|In Memory of
ROBERT JAMES DRAYCOTT
7th Battn/East Yorkshire Regiment
Who was Killed in Action on Saturday,21st April 1917
Bay 4 & 5
Arras Memorial, Arras, Pas de Calais, France
Commemorated in Perpetuity
by the Commonwealth War Graves Commission
Remembered with Honour
Arras Memorial, Arras, France1
Robert James Draycott was born in Beeston on 4 October 1897 and baptised at St Mary the Virgin Church, Hunsley, Yorkshire on 1 November 18992, one of four children and only son of Robert Andrew and Eliza Ellen (née Whitehead)
Draycott. Robert senior was a native of Long Eaton and had married Eliza Whitehead in Beeston in 18953 and it was there that they started their married life, before the family moved to Eastleigh, Hampshire4 and to Leeds
for a while. By 1911, the family, including four children, had moved back to Beeston and was living at 4 Myrtle Grove5. By then, Robert senior had found work as a cabinet maker at Ericssons where their eldest daughter was also working
as a polisher. Another daughter worked in the lace trade while Robert junior, then aged 13, was working at a market garden.
However, by the time that war was declared in 1914, the family had moved to the Sheffield area - Eliza's birthplace - where Robert Andrew and his wife were to remain for the rest of their lives. Robert James started work as a miner.
Robert's surviving Army Service Record6 tells a very sad story of a brave young man. Clearly wishing to be amongst the first to join, he enlisted on 3 September 1914 at Sheffield. Although aged not quite 17, he declared that he was 19 and was duly
accepted for service with the East Yorkshire Regiment. It seems that it was a decision he was to eventually regret but, for the moment, he would have been fully occupied with army training at Wareham Camp in Dorset7.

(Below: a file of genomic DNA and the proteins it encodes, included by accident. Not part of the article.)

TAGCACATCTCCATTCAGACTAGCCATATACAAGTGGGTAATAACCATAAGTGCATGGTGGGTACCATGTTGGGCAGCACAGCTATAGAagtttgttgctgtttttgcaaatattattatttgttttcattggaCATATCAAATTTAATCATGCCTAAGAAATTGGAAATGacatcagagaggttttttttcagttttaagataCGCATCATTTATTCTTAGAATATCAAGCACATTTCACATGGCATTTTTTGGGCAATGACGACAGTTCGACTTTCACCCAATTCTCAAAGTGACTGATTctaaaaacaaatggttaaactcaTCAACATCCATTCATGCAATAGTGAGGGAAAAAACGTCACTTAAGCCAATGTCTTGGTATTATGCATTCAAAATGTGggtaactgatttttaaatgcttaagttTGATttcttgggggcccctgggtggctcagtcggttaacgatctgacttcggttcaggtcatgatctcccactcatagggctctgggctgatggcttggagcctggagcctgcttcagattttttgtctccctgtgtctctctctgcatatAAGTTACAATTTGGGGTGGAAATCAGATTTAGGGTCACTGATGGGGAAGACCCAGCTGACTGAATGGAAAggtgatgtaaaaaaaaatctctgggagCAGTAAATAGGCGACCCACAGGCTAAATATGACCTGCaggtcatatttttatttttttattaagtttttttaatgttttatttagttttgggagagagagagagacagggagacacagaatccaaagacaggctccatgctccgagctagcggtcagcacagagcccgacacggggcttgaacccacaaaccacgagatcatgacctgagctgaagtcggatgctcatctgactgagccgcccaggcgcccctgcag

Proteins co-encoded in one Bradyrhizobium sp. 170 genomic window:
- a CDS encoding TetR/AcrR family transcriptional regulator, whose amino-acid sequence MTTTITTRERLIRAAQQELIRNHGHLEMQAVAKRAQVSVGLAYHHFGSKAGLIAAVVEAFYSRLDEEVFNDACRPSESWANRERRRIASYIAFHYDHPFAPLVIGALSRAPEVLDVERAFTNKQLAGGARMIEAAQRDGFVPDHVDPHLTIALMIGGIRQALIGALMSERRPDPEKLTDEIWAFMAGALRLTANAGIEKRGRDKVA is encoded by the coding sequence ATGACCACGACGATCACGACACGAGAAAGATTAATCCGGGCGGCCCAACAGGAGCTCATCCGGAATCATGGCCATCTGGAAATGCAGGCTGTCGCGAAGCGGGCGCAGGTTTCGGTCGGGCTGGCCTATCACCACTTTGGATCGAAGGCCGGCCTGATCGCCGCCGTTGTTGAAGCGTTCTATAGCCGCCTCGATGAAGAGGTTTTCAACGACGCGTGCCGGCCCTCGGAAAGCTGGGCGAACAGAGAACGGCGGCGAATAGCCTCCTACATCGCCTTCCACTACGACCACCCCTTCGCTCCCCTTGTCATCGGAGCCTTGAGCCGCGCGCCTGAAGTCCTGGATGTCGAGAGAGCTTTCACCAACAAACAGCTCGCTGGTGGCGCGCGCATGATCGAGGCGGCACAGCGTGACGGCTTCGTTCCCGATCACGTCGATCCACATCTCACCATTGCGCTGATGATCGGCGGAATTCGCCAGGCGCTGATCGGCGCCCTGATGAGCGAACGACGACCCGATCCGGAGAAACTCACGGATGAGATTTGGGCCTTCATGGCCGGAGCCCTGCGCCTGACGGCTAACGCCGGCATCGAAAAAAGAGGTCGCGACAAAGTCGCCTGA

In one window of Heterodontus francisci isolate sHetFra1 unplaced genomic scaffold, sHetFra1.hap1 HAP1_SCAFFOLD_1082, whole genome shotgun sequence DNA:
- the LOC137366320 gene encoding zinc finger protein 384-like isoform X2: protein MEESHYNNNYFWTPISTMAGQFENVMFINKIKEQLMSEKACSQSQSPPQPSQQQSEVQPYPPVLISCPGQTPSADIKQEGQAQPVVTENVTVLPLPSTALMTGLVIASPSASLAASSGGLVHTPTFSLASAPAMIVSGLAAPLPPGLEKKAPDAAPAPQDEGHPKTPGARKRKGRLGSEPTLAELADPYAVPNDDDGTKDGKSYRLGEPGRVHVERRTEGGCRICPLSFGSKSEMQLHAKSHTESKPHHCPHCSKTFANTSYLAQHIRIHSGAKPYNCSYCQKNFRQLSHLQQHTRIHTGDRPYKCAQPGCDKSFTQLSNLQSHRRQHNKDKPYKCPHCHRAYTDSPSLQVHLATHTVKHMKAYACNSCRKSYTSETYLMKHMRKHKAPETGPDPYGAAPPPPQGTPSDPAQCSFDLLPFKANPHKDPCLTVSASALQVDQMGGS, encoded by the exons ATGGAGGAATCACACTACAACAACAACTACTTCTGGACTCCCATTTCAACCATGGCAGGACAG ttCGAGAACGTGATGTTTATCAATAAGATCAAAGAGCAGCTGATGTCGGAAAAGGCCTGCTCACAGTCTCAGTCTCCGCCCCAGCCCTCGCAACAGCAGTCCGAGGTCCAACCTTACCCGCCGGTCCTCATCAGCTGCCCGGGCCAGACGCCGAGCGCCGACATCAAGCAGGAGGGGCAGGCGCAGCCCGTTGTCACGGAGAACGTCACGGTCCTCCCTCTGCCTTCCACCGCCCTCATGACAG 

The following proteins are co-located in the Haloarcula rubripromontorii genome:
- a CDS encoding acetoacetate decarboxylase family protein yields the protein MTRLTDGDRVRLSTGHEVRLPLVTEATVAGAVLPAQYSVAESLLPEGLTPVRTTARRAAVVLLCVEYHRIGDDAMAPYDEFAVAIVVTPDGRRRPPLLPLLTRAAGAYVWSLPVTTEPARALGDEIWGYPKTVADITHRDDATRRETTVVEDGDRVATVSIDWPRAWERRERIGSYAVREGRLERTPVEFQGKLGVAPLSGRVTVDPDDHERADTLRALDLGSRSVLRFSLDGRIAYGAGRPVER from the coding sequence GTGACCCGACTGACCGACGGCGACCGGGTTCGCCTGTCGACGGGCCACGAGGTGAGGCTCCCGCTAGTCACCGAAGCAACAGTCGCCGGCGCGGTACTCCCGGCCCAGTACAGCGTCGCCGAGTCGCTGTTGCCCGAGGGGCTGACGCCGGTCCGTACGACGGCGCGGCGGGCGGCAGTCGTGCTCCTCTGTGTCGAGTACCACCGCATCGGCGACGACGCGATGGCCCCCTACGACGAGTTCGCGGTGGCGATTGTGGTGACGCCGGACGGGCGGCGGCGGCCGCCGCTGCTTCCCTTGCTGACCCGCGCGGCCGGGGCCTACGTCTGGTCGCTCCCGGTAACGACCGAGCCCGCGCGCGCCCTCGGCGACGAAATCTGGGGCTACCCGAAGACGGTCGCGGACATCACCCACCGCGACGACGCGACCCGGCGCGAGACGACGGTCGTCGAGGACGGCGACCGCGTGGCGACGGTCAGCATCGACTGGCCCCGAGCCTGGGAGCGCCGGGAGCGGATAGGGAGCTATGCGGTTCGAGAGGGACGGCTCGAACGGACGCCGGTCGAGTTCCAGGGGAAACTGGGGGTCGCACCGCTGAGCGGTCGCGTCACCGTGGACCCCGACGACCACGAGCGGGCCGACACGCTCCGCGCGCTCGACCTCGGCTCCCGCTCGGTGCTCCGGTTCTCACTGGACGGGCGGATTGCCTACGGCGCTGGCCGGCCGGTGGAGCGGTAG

He was to join 7th (Service) Battalion, part of Kitchener's New Army, one of 35 battalions raised by the East Yorkshire Regiment during the Great War. On 14th July 1915, Private Draycott landed at Boulogne with his regiment, as part of 50th
Brigade, 17th Division, for action on the Western Front7. Over the next few months the battalion saw intermittent action while spending much time around Ypres, constructing and repairing its trench positions in the face of deteriorating conditions. By
November the men faced extremely wet conditions with many up to their knees in mud and water. The battalion war diary recorded that the arrival of 250 pairs of thigh boots was 'looked upon as a God send' and morale was almost instantly improved. Despite
some respite spent in billets in Ypres, the men continued to face atrocious conditions whenever attempts were made to improve the trenches. The prevention of trench foot and frost-bite was now a priority, using 'Thermopede' a French preparation. It is
not surprising that sickness levels rose and Private Draycott was amongst those who were hospitalised for a time with influenza.
The bad weather continued into 1916 and hampered operations continuously, such that, in February, the officer commanding the battalion added the following note to its war diary -
'I wish to express my appreciation of the excellent conduct of all
ranks of the Battalion during these operations. Pelted by snowstorms, continually hampered, halted and pushed off the road by transport, soaked to the skin, ordered back on arrival and again forward on getting back, was a severe test of their
soldierly qualities and which, in my opinion, they came through with credit.'
Much of the first half of 1916 was spent, with occasional reliefs, in the trenches, opposite the enemy, repairing and rebuilding trenches and barbed wire defences with occasional exchanges with the opposing forces. In late June, the preparations became
concentrated specifically on a planned attack on Fricourt as part of the Battle of Albert which was launched on July 1st. The attack took place with much confusion but Fricourt was taken on the next day but with heavy casualties - four officers were killed
and one was wounded. 20 other ranks were killed, 72 wounded and 17 were missing. The battalion was then directed against Mametz Wood, an action which failed in the face of deteriorating weather conditions and a determined enemy. Amongst further heavy casualties - one